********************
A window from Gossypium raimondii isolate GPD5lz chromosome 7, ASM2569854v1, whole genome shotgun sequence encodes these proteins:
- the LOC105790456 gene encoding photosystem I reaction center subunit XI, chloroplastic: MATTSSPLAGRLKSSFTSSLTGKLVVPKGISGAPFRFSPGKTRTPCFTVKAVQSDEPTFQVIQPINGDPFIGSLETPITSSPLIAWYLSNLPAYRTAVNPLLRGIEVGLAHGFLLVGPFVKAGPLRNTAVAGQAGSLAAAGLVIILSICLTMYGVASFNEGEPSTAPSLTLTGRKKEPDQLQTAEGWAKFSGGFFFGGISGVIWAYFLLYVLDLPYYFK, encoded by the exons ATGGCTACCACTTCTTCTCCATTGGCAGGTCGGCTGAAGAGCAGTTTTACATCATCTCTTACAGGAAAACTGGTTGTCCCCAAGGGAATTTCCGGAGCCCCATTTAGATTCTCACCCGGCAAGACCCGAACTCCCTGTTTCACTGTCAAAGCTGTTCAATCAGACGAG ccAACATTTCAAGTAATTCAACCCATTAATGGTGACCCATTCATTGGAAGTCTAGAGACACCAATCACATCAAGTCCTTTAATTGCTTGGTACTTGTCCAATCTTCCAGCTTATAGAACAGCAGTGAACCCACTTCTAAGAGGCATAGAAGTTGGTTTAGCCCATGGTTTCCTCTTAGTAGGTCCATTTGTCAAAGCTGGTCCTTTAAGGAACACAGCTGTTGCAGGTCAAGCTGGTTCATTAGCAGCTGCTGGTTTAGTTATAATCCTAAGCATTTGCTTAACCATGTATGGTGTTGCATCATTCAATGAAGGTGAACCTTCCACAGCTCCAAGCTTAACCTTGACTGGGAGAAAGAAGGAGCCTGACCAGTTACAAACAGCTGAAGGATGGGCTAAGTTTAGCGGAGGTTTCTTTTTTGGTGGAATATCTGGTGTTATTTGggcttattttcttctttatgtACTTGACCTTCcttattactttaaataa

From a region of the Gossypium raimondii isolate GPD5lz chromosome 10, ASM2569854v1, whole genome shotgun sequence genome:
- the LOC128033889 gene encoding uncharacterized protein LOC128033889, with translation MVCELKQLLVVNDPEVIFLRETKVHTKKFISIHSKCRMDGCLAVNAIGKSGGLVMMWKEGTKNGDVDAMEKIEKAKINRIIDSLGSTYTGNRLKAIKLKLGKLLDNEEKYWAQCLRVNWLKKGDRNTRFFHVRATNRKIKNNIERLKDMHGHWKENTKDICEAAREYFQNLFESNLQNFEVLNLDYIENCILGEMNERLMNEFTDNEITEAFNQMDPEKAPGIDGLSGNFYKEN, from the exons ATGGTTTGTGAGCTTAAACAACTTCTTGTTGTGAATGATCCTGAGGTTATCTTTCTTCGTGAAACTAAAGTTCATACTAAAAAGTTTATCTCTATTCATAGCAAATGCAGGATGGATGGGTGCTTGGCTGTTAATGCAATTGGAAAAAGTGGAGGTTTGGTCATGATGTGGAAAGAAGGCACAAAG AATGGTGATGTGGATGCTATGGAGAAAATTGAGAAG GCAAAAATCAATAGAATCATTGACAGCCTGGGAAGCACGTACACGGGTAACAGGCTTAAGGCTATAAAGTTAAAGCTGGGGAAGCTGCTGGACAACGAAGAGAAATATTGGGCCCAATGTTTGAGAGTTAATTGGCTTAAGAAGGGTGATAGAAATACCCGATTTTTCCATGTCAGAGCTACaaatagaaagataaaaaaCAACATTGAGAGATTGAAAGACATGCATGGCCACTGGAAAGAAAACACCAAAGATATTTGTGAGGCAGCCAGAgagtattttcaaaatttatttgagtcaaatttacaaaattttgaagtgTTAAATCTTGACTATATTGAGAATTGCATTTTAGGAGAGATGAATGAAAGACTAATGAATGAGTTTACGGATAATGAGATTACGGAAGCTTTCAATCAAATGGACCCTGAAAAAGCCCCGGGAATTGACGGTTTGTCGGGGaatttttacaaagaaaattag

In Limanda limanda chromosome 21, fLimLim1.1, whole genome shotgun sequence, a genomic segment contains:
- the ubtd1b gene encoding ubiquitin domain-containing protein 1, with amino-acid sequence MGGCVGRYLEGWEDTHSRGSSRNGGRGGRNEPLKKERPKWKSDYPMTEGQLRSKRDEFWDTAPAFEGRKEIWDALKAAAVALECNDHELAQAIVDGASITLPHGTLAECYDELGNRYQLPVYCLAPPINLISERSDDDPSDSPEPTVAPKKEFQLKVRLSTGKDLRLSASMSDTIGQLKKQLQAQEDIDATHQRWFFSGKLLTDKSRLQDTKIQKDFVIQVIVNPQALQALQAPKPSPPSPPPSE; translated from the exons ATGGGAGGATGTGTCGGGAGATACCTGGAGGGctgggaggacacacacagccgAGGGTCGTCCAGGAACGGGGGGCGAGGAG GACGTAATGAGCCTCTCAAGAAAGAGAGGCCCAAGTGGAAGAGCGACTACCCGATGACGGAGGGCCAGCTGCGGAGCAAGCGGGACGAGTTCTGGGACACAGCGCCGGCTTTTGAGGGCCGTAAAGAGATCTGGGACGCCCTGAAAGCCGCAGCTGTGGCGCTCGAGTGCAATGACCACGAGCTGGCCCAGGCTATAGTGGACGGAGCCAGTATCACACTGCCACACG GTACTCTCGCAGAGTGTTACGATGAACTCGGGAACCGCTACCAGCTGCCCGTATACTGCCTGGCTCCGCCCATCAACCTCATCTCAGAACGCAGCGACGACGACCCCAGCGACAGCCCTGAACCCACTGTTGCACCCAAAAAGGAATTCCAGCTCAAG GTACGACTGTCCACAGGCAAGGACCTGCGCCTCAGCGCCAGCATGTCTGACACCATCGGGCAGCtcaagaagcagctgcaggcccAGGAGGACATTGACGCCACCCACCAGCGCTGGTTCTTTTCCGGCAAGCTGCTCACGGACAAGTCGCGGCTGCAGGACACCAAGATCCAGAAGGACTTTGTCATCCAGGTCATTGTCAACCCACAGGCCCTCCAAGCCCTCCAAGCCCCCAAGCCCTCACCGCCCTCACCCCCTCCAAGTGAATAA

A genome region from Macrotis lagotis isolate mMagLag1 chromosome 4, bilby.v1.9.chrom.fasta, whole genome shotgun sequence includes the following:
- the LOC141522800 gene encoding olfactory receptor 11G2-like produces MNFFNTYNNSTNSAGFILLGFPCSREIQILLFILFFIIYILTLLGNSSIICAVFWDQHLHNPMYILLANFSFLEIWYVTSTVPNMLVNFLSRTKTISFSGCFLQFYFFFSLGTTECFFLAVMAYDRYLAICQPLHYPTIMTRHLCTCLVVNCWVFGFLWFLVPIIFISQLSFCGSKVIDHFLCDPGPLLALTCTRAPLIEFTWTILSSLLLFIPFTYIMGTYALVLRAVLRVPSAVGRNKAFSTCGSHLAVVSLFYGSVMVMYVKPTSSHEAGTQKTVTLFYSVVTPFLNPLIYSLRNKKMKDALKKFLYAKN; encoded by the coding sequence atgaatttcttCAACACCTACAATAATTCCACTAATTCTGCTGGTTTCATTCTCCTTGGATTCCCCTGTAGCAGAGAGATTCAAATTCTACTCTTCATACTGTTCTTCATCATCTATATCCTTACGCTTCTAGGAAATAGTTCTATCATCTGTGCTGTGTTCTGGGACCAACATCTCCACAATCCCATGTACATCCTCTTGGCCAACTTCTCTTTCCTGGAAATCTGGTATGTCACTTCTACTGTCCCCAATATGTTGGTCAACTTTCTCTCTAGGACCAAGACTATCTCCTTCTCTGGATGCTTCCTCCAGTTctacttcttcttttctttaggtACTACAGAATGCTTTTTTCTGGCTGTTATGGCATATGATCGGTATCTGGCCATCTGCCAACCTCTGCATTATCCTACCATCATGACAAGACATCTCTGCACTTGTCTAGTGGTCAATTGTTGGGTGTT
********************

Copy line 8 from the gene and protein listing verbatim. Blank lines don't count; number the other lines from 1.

- the LOC141522800 gene encoding olfactory receptor 11G2-like produces MNFFNTYNNSTNSAGFILLGFPCSREIQILLFILFFIIYILTLLGNSSIICAVFWDQHLHNPMYILLANFSFLEIWYVTSTVPNMLVNFLSRTKTISFSGCFLQFYFFFSLGTTECFFLAVMAYDRYLAICQPLHYPTIMTRHLCTCLVVNCWVFGFLWFLVPIIFISQLSFCGSKVIDHFLCDPGPLLALTCTRAPLIEFTWTILSSLLLFIPFTYIMGTYALVLRAVLRVPSAVGRNKAFSTCGSHLAVVSLFYGSVMVMYVKPTSSHEAGTQKTVTLFYSVVTPFLNPLIYSLRNKKMKDALKKFLYAKN; encoded by the coding sequence atgaatttcttCAACACCTACAATAATTCCACTAATTCTGCTGGTTTCATTCTCCTTGGATTCCCCTGTAGCAGAGAGATTCAAATTCTACTCTTCATACTGTTCTTCATCATCTATATCCTTACGCTTCTAGGAAATAGTTCTATCATCTGTGCTGTGTTCTGGGACCAACATCTCCACAATCCCATGTACATCCTCTTGGCCAACTTCTCTTTCCTGGAAATCTGGTATGTCACTTCTACTGTCCCCAATATGTTGGTCAACTTTCTCTCTAGGACCAAGACTATCTCCTTCTCTGGATGCTTCCTCCAGTTctacttcttcttttctttaggtACTACAGAATGCTTTTTTCTGGCTGTTATGGCATATGATCGGTATCTGGCCATCTGCCAACCTCTGCATTATCCTACCATCATGACAAGACATCTCTGCACTTGTCTAGTGGTCAATTGTTGGGTGTT